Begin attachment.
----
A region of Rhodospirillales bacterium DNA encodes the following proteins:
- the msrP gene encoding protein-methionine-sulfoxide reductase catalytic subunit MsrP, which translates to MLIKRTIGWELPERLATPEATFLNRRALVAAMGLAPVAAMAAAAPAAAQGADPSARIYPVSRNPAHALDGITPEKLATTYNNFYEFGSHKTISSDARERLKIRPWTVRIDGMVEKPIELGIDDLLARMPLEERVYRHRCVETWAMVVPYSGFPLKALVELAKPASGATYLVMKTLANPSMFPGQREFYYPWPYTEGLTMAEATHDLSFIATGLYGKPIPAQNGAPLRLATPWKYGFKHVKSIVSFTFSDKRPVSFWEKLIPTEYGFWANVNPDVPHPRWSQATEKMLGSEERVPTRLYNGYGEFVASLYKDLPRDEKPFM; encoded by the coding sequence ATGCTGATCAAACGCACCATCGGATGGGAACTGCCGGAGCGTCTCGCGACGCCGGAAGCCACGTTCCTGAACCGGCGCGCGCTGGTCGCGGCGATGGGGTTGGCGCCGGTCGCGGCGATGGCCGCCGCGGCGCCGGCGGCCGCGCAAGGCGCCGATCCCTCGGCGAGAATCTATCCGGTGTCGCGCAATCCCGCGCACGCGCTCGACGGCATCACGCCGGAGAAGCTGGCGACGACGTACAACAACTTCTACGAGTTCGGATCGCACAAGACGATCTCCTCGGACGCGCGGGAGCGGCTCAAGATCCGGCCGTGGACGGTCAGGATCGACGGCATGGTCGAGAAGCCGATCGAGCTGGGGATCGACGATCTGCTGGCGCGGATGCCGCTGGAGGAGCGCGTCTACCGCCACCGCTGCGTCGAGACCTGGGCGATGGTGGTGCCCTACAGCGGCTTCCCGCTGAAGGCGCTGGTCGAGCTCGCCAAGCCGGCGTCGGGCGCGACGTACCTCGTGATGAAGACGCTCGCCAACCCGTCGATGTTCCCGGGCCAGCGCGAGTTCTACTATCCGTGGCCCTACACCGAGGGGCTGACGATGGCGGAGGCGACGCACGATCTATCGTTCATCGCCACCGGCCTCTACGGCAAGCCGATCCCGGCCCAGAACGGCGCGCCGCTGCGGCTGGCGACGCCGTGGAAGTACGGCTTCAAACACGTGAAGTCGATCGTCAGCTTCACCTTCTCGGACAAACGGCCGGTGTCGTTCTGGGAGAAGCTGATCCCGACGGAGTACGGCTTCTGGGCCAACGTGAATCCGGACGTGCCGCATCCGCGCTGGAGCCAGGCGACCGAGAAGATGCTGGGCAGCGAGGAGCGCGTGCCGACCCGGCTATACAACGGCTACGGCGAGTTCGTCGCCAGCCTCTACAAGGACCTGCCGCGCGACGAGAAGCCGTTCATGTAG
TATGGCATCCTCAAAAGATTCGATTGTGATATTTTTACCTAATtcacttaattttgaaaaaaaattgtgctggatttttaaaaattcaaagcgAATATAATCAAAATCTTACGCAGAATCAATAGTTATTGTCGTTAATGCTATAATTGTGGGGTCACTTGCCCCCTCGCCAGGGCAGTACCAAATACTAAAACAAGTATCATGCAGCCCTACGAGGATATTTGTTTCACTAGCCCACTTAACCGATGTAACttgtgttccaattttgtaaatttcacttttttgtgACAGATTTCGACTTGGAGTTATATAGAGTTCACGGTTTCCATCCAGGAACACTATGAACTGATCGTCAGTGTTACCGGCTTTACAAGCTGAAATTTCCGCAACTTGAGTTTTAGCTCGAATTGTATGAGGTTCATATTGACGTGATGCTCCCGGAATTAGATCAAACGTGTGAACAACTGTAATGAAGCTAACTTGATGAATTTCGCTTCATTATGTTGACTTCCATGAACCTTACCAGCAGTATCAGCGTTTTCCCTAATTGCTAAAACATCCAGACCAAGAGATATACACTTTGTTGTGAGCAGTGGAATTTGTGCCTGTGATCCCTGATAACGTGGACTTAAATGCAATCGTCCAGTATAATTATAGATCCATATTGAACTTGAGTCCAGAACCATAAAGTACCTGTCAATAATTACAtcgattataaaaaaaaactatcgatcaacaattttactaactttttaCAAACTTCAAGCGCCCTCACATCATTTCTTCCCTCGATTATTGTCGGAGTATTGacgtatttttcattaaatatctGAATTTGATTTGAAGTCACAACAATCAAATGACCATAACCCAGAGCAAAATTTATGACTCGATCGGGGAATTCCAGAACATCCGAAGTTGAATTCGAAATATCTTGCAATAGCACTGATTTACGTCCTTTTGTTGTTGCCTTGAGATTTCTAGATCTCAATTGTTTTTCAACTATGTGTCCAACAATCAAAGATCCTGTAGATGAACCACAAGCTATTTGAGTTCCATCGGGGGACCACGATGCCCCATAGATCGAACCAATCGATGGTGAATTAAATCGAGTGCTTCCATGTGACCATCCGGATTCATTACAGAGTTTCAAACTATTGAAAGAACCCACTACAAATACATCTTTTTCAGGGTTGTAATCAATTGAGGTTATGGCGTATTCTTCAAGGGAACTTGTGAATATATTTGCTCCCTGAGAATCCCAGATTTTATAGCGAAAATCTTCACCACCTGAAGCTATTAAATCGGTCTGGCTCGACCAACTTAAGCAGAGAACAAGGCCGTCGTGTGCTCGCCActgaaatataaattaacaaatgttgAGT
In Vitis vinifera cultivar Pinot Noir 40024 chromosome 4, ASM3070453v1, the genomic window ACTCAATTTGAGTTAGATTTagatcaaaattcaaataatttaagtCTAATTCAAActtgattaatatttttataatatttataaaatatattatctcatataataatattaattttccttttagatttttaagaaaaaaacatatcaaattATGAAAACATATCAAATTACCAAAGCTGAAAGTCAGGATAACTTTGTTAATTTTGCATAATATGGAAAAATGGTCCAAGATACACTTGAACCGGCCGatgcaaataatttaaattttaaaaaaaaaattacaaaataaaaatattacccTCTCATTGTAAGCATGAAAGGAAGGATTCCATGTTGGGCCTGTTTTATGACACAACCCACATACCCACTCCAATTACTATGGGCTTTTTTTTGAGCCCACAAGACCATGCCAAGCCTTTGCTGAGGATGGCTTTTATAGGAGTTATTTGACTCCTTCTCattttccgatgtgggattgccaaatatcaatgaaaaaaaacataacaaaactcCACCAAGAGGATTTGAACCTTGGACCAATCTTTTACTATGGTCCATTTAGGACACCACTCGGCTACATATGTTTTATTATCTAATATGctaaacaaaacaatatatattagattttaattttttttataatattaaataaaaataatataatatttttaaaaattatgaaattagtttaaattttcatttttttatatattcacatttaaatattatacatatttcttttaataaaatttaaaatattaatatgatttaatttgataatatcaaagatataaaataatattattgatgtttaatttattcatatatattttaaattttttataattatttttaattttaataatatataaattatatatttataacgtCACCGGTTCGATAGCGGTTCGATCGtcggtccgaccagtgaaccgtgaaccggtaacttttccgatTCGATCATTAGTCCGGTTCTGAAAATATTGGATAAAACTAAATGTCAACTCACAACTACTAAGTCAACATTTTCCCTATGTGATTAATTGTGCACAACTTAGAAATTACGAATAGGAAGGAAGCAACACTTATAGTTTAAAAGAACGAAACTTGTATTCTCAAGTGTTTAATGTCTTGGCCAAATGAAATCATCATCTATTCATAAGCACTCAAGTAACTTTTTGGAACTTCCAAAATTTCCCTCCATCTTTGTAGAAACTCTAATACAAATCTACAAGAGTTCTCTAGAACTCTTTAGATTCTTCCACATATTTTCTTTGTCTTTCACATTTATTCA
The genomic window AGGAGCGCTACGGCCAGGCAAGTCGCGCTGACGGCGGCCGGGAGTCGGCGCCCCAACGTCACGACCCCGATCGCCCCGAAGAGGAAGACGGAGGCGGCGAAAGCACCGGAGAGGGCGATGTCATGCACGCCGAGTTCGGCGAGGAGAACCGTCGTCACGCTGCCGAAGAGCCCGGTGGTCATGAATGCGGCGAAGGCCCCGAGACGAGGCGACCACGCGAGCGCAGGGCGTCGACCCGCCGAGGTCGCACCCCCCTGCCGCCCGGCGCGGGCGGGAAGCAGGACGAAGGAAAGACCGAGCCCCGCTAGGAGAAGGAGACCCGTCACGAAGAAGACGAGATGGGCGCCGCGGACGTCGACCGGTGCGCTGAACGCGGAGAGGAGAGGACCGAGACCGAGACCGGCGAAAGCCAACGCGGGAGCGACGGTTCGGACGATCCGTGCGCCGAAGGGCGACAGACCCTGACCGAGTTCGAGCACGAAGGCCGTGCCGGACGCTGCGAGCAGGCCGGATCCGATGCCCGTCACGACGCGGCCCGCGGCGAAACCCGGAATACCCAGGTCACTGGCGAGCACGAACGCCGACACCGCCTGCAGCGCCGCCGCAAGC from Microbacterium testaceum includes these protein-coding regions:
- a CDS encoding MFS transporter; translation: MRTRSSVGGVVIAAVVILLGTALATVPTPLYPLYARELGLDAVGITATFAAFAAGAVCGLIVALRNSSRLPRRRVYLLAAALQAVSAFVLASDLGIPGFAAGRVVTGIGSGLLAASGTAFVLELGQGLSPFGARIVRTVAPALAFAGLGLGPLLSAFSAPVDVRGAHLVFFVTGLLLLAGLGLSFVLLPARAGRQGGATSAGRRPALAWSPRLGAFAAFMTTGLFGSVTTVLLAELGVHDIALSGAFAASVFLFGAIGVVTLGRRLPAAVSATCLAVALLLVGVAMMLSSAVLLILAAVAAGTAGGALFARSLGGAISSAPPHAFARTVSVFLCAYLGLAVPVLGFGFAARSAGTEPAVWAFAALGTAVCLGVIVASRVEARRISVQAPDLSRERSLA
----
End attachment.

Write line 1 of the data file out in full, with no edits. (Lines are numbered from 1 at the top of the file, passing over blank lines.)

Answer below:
A region of Rhodospirillales bacterium DNA encodes the following proteins: